RXR’s Rechler: Proptech adoption only in “second or third inning”
Developer blames failure of leadership for slow return to offices, says tech instrumental to commercial recovery
New York City’s commercial property market is coming back to life, thanks in large part to proptech’s contributions to health and safety protocols, according to RXR Realty’s Scott Rechler. But it’ll take time for landlords to fully realize technology’s transformative potential.
Commercial property owners piled investment into proptech during the pandemic to bolster health infrastructure, enhance sustainability and accommodate flexible leases and hybrid work models, but the industry is only in the “second or third inning” of adoption, Rechler said Wednesday at Propel by MIPIM, a real estate technology conference at the Javits Center.
“Covid hits, and the trend you thought was going to be a three, five, ten-year process accelerated overnight,” he said.
RXR did not fully commit to comprehensive proptech integration until 2019, Rechler said, but it went full bore when it did. The firm hired 25 data scientists, engineers and product developers and launched RxWell, a data analytics platform — now called WorxWell — which aggregates building data related to occupancy, temperature, air quality and other environmental factors, deployed across all of RXR’s 25-million-square-foot portfolio.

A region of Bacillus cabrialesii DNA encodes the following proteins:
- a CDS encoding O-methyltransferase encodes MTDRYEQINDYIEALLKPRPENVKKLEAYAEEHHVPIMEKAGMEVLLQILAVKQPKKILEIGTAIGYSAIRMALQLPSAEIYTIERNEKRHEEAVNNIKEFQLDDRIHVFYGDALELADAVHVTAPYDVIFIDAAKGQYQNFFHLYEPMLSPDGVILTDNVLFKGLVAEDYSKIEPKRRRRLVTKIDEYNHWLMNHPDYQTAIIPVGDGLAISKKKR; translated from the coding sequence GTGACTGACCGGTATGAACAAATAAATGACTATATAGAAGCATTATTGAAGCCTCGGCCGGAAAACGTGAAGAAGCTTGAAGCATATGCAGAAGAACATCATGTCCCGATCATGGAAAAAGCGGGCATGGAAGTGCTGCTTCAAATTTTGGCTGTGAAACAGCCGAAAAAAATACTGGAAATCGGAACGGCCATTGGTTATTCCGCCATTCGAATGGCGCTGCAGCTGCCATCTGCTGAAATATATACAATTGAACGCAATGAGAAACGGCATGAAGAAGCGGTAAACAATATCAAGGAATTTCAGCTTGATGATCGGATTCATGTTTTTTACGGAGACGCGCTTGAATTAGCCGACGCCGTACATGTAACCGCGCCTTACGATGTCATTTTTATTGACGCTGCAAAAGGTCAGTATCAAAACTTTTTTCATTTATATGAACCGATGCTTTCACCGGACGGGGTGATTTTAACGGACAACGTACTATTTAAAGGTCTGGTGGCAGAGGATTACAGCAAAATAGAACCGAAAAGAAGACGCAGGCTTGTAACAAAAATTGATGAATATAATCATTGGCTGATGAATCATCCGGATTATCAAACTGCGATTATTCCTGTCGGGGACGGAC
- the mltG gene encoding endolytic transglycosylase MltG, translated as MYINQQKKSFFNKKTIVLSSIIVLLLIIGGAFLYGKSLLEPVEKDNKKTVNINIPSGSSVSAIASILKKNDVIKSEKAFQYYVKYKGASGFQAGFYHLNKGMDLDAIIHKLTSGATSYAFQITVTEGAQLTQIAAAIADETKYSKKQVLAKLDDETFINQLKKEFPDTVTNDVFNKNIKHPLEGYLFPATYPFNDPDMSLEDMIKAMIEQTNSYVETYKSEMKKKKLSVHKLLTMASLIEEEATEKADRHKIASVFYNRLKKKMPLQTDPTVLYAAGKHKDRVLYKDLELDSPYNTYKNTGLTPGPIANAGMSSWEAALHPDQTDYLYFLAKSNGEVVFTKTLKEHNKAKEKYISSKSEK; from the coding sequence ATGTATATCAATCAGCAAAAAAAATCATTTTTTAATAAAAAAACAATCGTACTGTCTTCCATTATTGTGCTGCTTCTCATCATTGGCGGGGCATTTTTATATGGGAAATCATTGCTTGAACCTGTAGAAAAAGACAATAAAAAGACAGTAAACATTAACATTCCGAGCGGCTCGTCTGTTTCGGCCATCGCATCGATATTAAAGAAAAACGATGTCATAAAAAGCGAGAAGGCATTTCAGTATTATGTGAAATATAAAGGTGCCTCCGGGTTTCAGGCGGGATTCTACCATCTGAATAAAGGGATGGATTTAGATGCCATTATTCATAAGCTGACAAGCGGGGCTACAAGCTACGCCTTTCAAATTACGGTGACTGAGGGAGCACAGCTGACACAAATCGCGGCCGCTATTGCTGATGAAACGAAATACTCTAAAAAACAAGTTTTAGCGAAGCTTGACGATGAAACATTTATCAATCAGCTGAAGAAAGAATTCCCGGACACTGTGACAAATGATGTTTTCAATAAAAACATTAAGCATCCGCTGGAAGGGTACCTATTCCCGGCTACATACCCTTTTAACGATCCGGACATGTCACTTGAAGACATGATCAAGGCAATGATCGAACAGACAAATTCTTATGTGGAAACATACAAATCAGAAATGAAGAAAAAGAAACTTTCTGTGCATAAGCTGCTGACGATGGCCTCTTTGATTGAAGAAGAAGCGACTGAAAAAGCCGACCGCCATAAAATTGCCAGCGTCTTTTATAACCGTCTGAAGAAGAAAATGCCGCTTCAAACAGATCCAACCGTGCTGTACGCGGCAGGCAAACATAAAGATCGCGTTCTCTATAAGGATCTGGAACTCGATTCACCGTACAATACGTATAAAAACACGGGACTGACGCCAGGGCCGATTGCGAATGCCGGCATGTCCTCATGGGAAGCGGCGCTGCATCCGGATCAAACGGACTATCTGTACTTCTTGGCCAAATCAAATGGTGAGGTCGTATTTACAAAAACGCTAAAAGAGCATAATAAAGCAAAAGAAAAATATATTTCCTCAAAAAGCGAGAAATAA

On Tuesday, View Inc., a “smart glass” manufacturer and building data platform, said it had reached a deal to acquire WorxWell from RXR and integrate it into its tech stack — the latest in a string of proptech consolidations this year. Terms of the deal were not disclosed.
“We realized while creating products for our customers that things were moving so quickly, that if we were going to be able to ensure that our product was the most competitive, provided the highest level of service, and had the greatest level of security, so that it was really at the forefront, we couldn’t do that internally in our lab at RXR,” he said. “We needed to be part of a technology company.”
Rechler said the slow return to pre-pandemic work norms represented a failure of leadership on the part of business and government, who he said have not identified a clear mission and goals, contributing to the public’s general confusion. The virus should be combatted the same way global terrorism was combatted in the wake of 9/11, he said, by building out the necessary infrastructure to coexist with it, rather than hiding from it.
“We’re not eradicating Covid,” he said. “Covid is going to be in our lives for many, many years in some form, or derivation — or some new virus. It’s a threat that we’re going to have to learn to live with.”